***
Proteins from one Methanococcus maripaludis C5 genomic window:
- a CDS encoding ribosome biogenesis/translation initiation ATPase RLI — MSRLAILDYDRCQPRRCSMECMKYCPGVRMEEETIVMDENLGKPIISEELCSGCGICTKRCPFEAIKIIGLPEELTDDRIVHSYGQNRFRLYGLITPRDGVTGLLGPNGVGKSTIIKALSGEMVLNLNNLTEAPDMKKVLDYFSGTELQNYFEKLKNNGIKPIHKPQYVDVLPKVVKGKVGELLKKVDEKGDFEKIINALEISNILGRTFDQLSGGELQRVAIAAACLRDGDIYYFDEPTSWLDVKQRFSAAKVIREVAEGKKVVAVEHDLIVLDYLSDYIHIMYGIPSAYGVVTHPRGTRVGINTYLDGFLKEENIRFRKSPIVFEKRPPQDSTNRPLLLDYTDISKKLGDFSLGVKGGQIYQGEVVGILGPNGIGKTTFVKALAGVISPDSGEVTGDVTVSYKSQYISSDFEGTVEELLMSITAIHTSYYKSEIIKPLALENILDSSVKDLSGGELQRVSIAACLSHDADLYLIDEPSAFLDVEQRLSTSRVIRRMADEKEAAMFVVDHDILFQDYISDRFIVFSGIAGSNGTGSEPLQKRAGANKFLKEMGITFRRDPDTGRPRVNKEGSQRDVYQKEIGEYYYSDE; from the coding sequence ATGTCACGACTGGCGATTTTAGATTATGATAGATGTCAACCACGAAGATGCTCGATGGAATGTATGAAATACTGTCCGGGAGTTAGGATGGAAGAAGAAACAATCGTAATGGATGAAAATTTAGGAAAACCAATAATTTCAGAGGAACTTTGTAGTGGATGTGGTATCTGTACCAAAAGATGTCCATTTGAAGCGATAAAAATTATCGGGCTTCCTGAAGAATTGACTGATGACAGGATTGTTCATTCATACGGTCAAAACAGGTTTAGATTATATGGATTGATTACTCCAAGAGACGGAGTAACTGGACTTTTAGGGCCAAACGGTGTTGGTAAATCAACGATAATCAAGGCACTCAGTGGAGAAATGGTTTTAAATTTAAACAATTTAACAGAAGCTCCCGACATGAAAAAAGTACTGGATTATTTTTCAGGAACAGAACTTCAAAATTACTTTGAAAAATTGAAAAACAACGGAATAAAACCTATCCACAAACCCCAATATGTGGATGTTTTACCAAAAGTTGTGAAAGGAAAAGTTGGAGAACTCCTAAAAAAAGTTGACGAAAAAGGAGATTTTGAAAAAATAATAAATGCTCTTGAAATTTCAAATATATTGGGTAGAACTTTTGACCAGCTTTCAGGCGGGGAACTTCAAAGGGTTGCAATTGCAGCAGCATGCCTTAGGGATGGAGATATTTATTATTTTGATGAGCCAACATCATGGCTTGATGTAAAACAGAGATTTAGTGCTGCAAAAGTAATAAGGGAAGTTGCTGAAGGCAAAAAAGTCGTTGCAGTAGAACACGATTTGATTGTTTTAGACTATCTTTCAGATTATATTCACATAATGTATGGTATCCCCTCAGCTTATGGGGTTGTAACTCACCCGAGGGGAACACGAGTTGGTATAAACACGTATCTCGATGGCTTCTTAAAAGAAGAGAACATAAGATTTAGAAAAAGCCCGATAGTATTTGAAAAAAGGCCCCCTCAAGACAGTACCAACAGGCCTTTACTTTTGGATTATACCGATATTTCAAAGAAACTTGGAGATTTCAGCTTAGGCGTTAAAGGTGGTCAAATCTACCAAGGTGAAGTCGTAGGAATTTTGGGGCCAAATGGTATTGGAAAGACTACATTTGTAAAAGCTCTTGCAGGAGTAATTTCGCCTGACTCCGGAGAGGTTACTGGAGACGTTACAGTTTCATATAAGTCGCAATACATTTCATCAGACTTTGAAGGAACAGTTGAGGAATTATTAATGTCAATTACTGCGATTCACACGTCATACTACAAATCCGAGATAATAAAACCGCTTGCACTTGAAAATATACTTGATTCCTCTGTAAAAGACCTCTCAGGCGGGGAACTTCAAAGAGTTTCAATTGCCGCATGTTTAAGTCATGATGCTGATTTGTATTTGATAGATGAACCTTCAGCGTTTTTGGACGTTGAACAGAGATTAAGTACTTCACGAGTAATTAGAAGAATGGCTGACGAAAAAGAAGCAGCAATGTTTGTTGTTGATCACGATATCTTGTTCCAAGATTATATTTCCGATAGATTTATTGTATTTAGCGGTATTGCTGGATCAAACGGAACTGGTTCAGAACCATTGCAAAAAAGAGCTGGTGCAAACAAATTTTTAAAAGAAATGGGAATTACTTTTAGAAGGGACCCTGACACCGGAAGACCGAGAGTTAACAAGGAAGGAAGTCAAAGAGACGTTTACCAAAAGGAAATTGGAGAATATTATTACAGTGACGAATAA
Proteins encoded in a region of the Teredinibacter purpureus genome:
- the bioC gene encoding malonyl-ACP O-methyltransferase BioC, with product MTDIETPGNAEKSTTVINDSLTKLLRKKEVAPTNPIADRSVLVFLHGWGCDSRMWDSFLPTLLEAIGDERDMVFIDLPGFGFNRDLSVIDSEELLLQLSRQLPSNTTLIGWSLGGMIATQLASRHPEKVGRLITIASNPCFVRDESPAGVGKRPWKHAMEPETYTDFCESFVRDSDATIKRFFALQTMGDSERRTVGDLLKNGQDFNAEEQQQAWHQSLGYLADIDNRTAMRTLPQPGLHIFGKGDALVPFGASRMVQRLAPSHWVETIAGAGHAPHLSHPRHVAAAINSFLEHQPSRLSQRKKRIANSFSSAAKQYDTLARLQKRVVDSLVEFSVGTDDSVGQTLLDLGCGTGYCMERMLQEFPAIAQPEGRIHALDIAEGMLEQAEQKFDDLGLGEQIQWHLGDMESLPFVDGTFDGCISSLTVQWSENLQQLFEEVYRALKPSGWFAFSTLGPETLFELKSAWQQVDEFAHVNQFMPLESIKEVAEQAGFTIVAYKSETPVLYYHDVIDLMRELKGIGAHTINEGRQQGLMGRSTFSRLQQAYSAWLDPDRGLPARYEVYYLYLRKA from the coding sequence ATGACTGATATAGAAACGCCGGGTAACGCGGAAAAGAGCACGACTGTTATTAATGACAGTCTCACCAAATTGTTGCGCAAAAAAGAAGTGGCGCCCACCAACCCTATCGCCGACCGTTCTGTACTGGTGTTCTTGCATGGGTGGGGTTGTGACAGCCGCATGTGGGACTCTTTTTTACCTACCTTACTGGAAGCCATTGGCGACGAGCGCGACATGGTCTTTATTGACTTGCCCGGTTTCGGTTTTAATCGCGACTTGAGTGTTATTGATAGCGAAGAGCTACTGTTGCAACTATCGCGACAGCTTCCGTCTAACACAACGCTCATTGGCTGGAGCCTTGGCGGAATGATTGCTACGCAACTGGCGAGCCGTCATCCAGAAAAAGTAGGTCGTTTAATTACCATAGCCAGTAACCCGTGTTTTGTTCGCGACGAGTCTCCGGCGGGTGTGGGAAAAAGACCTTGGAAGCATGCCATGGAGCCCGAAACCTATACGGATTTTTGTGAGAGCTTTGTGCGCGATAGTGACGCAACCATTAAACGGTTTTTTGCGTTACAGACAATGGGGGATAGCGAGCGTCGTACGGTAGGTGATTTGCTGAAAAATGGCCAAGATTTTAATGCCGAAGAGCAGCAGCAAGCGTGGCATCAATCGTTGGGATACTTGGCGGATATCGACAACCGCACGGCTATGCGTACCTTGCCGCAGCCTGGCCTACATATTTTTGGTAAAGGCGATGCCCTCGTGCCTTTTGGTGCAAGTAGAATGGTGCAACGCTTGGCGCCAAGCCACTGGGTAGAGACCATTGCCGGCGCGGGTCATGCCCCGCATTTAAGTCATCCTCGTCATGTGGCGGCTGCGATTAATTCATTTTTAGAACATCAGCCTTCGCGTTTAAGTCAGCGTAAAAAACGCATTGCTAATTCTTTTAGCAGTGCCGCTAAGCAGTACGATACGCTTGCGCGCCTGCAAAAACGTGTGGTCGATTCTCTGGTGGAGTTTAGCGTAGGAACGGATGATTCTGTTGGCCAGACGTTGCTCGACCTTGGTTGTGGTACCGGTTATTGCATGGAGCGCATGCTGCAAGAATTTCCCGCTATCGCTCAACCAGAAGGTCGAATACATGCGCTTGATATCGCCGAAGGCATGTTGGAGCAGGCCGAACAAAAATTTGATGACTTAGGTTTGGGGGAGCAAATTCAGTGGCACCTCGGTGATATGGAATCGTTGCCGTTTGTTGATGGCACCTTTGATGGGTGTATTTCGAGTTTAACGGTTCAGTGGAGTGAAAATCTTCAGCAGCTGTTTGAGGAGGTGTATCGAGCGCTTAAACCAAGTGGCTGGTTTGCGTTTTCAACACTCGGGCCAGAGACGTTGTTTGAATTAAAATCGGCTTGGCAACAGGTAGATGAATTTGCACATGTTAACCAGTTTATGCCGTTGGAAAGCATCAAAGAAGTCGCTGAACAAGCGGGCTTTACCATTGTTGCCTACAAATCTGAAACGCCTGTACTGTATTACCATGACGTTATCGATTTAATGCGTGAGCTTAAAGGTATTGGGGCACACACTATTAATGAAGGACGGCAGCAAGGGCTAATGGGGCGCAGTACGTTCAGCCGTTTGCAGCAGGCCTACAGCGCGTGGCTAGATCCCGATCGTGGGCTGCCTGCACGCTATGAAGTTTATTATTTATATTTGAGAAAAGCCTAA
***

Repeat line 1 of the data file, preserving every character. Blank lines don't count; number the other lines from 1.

Proteins from one Methanococcus maripaludis C5 genomic window: